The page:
Fourteen volunteers tore out carpets, ceiling tiles and a wall Saturday in the basement of a Roseburg shelter for homeless teens and their families. The cleared out space at Casa de Belen will be converted into a teen activity center for residents.
The basement had been a teen center before, but has been used only for storage since it was damaged by water sprinklers four years ago. After its renovation, the room will have study spaces, computers and one or two pool tables.
“What they’re going to do in there now is going to be the Hilton compared to what it was before,” said Casa de Belen house supervisor Aaron Towne. He said students will have to maintain their grades to use the room.
Most of the volunteers were from Thrivent Financial for Lutherans. Some were part of the Roseburg Area Chamber of Commerce’s Project Leadership group and some were shelter residents.
The volunteers said they wanted teens to have a place where they could study and spend time with others their own age.
“We want to help them be productive and let them know we do care about them,” said Thrivent member Fran Mueller.
Casa de Belen resident Dustin Benedict helped haul out shelves, tables, a television and a crib to be donated to the Salvation Army. Benedict is 20 but said he hopes he will be allowed to spend time in the teen center anyway.
Benedict said he bounced around between friends’ houses after he left home at 17. He said the six months he’s been at Casa de Belen have changed his life. He is looking for work and plans to start school at Umpqua Community College this spring. He wants to study biology and graphic design.
“I’m making a big turnaround,” Benedict said.
Jess Miller, a member of Project Leadership and the facilities director at Umpqua Community College, helped tear up carpet Saturday morning. He said he was happy to help homeless teens.
“It’s great. I think the pride I have in it is the fact I’m here with a group of Christians that is doing something special for a group of people that are trying to better their lives,” he said.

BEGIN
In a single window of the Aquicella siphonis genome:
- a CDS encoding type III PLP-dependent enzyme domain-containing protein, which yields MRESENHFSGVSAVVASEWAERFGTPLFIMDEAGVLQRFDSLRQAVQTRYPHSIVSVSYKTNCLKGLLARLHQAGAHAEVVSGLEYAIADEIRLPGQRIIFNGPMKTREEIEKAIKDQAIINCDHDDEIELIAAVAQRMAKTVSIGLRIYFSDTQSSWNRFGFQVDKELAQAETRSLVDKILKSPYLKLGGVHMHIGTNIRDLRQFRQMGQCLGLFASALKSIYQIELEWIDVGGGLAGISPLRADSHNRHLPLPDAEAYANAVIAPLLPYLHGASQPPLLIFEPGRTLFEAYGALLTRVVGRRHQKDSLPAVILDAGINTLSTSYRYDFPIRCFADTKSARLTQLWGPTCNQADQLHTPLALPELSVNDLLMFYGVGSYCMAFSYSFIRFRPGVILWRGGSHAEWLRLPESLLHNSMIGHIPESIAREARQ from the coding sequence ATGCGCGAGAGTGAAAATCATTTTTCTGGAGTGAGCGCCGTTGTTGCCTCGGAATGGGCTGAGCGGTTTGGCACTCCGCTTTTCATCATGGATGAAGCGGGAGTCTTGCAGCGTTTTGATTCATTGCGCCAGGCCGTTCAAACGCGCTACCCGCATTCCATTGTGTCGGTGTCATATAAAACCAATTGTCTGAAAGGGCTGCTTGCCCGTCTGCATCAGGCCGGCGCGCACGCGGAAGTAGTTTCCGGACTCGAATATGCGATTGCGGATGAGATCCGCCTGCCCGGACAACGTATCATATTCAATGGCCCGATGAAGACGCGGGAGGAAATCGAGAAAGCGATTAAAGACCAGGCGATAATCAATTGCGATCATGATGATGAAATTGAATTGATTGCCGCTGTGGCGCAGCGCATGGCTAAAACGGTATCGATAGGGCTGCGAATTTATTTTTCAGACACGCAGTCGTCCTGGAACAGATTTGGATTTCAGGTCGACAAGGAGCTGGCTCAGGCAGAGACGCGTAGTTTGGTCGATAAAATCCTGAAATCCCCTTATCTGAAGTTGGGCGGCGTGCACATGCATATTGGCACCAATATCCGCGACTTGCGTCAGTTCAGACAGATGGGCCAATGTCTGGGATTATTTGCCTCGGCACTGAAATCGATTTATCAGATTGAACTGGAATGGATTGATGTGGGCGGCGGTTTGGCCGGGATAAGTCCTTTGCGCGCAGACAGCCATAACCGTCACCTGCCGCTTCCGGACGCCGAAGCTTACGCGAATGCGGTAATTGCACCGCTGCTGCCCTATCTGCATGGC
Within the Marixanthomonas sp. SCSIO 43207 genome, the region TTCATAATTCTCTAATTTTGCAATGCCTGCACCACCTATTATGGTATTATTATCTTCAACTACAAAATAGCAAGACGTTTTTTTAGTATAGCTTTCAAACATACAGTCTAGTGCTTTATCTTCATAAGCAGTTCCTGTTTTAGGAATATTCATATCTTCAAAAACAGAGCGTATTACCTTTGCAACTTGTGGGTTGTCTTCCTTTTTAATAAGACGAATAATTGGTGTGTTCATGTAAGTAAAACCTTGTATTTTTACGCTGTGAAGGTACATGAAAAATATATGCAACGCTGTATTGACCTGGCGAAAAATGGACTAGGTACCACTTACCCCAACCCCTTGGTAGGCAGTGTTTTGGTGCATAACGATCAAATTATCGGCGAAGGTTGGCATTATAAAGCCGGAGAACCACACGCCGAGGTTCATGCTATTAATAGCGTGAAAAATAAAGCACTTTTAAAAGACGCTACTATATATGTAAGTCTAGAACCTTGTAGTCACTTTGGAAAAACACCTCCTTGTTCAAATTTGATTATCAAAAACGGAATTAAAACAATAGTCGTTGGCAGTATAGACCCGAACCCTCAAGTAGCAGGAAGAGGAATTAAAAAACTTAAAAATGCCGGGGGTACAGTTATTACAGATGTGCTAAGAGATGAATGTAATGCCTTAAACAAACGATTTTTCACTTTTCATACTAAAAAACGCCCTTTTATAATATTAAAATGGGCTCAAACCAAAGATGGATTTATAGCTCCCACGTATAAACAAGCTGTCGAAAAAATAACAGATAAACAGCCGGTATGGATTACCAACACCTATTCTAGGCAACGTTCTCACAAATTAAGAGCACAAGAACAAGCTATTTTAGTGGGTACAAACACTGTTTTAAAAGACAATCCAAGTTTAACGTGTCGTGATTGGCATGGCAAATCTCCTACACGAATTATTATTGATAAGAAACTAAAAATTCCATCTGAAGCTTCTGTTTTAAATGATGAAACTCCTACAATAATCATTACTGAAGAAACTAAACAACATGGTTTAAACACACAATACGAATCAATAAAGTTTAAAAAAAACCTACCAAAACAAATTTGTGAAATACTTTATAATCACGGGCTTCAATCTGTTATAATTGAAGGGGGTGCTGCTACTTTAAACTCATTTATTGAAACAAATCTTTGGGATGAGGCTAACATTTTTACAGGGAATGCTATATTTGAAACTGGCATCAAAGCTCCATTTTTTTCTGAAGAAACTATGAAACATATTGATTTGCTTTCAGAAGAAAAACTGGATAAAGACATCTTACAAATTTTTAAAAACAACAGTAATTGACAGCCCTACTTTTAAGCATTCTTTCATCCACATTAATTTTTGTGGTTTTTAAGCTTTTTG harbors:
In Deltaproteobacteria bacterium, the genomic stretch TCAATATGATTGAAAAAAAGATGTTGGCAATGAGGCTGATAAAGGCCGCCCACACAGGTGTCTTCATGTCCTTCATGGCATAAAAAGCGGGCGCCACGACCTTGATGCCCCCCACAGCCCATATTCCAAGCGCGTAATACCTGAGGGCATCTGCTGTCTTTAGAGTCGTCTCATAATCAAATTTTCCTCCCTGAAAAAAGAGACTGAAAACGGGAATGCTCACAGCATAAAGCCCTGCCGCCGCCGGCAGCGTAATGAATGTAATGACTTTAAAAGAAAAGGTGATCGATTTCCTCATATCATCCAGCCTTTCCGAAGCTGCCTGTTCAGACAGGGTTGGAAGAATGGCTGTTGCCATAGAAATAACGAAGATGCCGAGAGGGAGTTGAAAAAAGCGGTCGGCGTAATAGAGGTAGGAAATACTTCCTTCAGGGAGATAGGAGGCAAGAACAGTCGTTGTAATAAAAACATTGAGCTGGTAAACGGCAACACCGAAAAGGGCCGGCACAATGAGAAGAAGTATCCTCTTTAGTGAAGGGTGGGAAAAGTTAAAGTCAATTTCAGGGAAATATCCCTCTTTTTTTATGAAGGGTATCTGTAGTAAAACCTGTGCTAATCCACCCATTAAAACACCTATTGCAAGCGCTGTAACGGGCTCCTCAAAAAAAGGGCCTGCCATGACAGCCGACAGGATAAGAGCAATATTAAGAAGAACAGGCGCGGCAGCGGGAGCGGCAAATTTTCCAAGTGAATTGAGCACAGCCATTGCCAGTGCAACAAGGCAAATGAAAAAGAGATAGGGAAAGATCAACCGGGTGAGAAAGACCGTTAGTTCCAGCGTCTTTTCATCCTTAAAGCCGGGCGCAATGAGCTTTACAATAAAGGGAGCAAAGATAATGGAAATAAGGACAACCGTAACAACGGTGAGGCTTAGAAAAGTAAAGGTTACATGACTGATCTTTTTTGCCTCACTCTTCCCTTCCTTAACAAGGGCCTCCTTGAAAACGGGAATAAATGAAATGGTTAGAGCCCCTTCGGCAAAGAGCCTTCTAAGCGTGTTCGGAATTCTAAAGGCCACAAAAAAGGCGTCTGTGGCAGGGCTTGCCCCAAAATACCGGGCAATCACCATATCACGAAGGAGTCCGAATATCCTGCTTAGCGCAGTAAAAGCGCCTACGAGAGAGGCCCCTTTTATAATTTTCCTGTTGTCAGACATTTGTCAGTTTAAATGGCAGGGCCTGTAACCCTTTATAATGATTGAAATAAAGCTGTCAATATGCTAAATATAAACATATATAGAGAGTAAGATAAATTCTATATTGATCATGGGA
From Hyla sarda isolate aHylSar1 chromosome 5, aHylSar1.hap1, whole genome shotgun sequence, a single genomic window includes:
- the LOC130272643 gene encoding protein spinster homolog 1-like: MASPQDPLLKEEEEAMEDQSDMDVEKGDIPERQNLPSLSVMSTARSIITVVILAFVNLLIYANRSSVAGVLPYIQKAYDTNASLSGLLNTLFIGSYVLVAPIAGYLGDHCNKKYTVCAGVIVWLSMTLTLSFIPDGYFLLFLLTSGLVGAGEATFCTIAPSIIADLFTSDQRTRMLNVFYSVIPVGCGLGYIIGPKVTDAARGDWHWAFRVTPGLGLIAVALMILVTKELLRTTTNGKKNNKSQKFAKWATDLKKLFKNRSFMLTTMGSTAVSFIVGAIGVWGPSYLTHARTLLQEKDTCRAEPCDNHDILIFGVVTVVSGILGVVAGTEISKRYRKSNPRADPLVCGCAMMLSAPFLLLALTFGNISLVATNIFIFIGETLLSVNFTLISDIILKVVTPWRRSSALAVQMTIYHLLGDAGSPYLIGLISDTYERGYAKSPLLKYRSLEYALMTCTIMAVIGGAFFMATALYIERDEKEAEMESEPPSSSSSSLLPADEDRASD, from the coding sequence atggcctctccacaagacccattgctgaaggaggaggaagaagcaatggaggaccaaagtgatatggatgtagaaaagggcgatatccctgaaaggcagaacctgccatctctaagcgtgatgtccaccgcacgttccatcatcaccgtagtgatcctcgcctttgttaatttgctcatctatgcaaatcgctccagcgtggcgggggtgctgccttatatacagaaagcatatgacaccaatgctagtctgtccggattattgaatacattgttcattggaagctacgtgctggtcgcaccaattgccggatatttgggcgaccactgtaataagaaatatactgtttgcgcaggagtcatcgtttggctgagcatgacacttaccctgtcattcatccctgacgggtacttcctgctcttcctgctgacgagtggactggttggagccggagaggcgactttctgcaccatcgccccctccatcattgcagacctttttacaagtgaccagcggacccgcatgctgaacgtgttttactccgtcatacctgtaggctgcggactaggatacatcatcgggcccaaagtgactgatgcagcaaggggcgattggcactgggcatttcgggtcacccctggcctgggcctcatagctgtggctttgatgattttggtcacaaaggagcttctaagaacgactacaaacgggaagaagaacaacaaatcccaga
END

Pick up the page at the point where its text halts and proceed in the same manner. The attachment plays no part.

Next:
Eugene resident Rick Brathovde helped Miller pull up the carpet. Brathovde, a Thrivent member who helped build houses at Eugene’s Opportunity Village homeless camp, said Thrivent members hope to plant a seed that encourages more community members to get involved helping people who are homeless.
“We look at opportunities where good people can get involved and make a difference. We don’t need to wait on the city or the county to step in and do what’s right,” he said.
Mueller also helped with the Opportunity Village project.
“We felt the need in Douglas County was just as great and teenagers really fall through the cracks,” Mueller said.
Her husband Bob Mueller said tearing out a wall in Casa’s basement was a good way for a retired person to spend a Saturday.
“I know from experience that giving back to the community keeps your mind and body healthy and it’s a good cause,” said Mueller, a former therapist who worked with geriatric patients at the Roseburg Veterans Affairs Medical Center.
Thrivent Financial associate Helen Hanson said members of the nonprofit organization have helped out Casa de Belen in the past, renovating a nursery, kitchen and residents’ rooms. They also offer a budgeting class to residents.
Towne said he was thrilled so many people turned out Saturday.
“All the people here are volunteers. They’re here just for the purpose of helping teenagers,” he said. “For me personally it restores a faith in human kindness.”
• You can reach reporter Carisa Cegavske at 541-957-4213 or email@example.com.